Well, I am proud to announce I finally got the big turbine up in the air and working. A neighbour came over and gave me a hand to raise the wind turbine tower. It wasn’t super heavy, but with two people it made it a lot easier. What also helped was securing a winch and a pulley to a tree next to the guest cabin roof. The extra height really helped to raise the tower and keep the tower pipe from bending.
The only set back was the tower is not as high as I wanted. A 40 foot tall tower would be ideal, but I’m having a hard time sourcing long water pipe. The metal scrappers in my area are snapping up all the metal for recycling. I did find a 30-foot clothes line pole on Craigslist but getting it home and then to the cabin would be an ordeal. I could see it striking another car if it was strapped to the roof of my car. The “experts” claim that the best, undisturbed wind, is 20 feel about the tree line. The trees in around the cabin are called Lodgepole Pine. Very tall and skinny tree with the average height of 36 feet. My only hope is to build a platform up in a tree and then erect a wind turbine mount on it. A hard task, since I’m a little afraid of certain heights. Never used to be like that… something must have happened when I turned 40.
Picked up a Sunforce/Coleman 600 Watt 3 Phase Charger Controller from eBay. The controller is MPPT, 12 or 24 volts, rated for 600 watts, has AC hook up and an optional DC hook up for a solar panel or wind turbine and a brake switch. It was part of a $700 wind turbine kit that included a wind turbine, meter and charge controller. The seller said his tower had collapsed and he was selling off the components separately.
Before raising the tower, all the wire were connected and fuses installed for safety. Sorry, don’t have any exciting amps/voltage numbers to share. I’m still messing around with the proper hook up to the wattmeter. I hooked it up wrong and it displayed the wattage the equipment is consuming, not producing.
Did manage to hook up the charge controller/brake mechanism. I’m curious to see how it works out over the gusty winter months.
The wind turbine is located in the same spot as the previous smaller wind turbine. It’s close to the battery bank and out of harms way from people traffic. As mentioned before, I wish it was a lot higher, but that will come in time. Made a nifty mount to the side of the guest cabin for the tower pole. Since this type of wind turbine and blades generates a lot of vibration, I didn’t want it touching, but still wanted a snug fit. Found an old tube from a portable generator and inserted it between the pole and the wood brace. Then, with a bicycle pump, put about 10 lbs of air in the tube. It inflated and filled in the void. Should provide a nice tight fit and minimal vibration.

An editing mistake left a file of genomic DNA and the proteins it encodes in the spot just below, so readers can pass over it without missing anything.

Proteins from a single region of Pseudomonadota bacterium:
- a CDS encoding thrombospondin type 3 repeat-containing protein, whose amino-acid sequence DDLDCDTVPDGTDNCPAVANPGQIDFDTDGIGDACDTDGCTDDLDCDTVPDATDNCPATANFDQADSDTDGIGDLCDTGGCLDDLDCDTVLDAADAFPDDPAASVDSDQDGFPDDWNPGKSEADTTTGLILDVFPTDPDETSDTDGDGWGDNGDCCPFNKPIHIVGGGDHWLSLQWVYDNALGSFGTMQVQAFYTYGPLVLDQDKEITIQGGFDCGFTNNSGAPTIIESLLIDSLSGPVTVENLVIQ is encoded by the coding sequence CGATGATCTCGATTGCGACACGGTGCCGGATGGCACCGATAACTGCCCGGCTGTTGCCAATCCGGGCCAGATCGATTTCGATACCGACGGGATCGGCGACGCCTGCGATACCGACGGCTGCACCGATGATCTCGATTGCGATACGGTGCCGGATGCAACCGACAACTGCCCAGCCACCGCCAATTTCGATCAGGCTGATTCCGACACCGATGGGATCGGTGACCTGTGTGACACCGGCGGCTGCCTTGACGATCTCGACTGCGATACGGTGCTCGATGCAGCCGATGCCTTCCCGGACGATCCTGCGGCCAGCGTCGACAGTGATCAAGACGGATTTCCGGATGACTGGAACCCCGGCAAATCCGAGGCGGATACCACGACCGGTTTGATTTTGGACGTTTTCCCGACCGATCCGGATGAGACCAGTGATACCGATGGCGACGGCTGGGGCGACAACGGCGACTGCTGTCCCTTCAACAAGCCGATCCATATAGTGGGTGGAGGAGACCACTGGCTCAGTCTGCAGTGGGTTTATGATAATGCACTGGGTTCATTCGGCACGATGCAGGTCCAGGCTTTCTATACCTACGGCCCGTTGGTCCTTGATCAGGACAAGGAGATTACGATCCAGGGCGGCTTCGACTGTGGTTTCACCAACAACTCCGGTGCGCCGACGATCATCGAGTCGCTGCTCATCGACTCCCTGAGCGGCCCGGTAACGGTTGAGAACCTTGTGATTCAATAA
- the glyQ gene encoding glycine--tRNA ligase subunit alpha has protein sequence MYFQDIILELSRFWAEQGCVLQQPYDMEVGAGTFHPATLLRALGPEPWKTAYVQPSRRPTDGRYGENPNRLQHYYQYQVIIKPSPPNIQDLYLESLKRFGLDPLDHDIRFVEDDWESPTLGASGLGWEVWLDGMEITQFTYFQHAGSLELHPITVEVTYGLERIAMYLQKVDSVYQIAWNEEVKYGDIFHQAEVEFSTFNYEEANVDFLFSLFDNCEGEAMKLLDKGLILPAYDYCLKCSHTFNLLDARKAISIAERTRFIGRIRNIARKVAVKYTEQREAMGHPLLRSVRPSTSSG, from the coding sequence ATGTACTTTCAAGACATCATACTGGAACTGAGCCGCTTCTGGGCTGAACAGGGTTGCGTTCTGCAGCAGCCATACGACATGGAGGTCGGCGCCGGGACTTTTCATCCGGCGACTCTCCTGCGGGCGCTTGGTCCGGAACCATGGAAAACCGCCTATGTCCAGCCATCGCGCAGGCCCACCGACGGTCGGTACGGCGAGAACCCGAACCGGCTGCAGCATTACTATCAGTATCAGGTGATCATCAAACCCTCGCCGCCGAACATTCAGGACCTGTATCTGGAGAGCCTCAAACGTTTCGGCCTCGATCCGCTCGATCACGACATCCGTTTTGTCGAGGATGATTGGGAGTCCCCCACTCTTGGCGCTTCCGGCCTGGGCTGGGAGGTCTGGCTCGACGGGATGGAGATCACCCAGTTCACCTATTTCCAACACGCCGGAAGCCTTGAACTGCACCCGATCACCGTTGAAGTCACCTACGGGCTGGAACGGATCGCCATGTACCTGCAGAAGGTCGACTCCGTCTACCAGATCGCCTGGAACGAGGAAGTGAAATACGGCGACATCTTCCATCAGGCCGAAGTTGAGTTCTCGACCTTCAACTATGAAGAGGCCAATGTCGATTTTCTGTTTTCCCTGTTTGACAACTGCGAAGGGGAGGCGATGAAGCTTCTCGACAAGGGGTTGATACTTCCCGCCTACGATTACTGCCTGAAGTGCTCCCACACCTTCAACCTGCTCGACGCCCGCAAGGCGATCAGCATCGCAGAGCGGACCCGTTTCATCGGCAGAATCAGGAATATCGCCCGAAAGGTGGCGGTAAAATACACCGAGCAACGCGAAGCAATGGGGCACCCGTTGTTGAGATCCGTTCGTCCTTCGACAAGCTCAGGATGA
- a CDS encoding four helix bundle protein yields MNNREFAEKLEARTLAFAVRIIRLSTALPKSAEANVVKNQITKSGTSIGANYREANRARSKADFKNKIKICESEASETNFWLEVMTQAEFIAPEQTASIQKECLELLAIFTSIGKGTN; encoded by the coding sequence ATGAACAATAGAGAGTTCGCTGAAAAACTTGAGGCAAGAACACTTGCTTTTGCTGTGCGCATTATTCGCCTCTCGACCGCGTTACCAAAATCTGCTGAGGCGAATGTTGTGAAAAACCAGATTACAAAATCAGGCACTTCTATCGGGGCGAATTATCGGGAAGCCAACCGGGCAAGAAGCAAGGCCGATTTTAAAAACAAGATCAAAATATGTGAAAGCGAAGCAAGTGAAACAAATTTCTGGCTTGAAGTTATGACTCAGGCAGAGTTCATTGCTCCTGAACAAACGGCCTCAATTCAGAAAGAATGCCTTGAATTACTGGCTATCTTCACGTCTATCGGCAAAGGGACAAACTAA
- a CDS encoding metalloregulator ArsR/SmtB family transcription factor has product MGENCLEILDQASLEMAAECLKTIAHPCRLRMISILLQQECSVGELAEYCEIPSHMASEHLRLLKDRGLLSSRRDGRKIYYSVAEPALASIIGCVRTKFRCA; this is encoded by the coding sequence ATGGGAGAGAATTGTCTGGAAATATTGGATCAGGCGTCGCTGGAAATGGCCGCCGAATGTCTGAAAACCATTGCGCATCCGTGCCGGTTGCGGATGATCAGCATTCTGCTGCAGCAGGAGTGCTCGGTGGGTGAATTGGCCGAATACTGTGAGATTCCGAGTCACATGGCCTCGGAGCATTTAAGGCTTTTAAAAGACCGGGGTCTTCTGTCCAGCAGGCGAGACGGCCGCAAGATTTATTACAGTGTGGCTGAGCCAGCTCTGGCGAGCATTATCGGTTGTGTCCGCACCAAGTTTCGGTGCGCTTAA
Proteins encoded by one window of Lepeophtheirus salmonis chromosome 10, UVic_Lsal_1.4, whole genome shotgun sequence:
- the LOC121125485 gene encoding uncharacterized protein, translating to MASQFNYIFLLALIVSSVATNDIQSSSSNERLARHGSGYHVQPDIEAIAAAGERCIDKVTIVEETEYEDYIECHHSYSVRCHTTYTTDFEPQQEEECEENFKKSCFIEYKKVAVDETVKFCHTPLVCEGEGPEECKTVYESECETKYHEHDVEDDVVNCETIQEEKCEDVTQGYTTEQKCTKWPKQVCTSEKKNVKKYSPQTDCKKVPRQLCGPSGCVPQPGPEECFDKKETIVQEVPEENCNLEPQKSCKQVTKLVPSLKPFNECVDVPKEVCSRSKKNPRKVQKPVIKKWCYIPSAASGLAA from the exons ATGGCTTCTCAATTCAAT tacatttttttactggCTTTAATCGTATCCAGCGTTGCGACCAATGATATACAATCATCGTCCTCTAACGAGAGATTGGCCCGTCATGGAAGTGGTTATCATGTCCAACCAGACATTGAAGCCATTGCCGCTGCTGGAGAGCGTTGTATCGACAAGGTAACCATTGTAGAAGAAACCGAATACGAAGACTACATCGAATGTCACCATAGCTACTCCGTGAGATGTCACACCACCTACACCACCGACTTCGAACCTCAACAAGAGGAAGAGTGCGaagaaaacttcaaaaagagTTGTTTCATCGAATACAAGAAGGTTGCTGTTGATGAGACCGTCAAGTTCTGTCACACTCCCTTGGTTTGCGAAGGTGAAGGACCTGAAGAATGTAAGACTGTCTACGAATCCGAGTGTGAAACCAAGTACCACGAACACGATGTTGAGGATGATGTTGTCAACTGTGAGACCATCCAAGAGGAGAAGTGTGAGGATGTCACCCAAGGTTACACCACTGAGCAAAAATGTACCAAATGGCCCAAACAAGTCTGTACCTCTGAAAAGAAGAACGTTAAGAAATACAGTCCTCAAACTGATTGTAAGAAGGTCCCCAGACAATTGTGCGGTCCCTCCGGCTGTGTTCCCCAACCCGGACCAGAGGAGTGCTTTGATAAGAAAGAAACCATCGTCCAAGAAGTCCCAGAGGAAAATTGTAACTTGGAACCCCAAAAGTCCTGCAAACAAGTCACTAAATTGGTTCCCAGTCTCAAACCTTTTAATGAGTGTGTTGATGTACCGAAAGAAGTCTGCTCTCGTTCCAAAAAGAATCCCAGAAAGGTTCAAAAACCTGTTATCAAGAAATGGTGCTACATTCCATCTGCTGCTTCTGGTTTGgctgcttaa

Take a peek at my base, used 4 hockey pucks to suck up some of the vibration. Works pretty well!
The project for the day was to do some firewood splitting. Off camera, there was a pile of 18 – 24 inch tree rounds. They were a freebie given to us by a city dwelling neighbour (it cost $$ to dispose of trees in the city, most people are more than happy to give it away for free!)
After I calmed down, I looked around and noticed there wasn’t a cloud in the sky. Checked the forecast and it said that it was going to be above normal day in November for a warmth. Hmm… I thought that if I could get a couple of hours of charging into the battery, it might be enough. It was a small 7.2 Amp hour Gel battery, so it would need a lot of time to charge. (Just need enough for the generator started, once it’s running, it can charge the battery too)Dug through some of the old ebay solar stuff. Found an 60 watt DIY solar panel, MPPT charge controller, alligator clips and some wire. Sat down on the steps and rigged up a quick charging station. I kept the battery and the solar panel in the sun the whole time.
As the sun travelled across the sky, the panel was adjusted/moved to
get most charging. By 3:00pm, the battery had charged for 6 hours. Decide it was a good time to see if there was enough juice to start the generator.
Generating Springtime Solar Power (2013)
The solar panels were collecting just a bit of electricity from the sun on the Easter Weekend. The sun is still low in the sky and in the tree line. I’m running a 12 volt system with four 6 volt deep cycle batteries. So, with my rig, the amount of sun and everything unplugged, the batteries would recharge from 80% at 10:00am to 100% by 4:00pm.
Compared to a lot of other slick systems out there, it might by wimpy, but, it will do for now.
The plan for this summer, is to move all the panels to the pole, put the offshore MPPT charge controller on the 2 poly panels and the shower door panel. The Morningstar Charge controller will be converted over to a diversion mode for the recycled wind turbine. Maybe, I’ll pick up two more 6 volt batteries…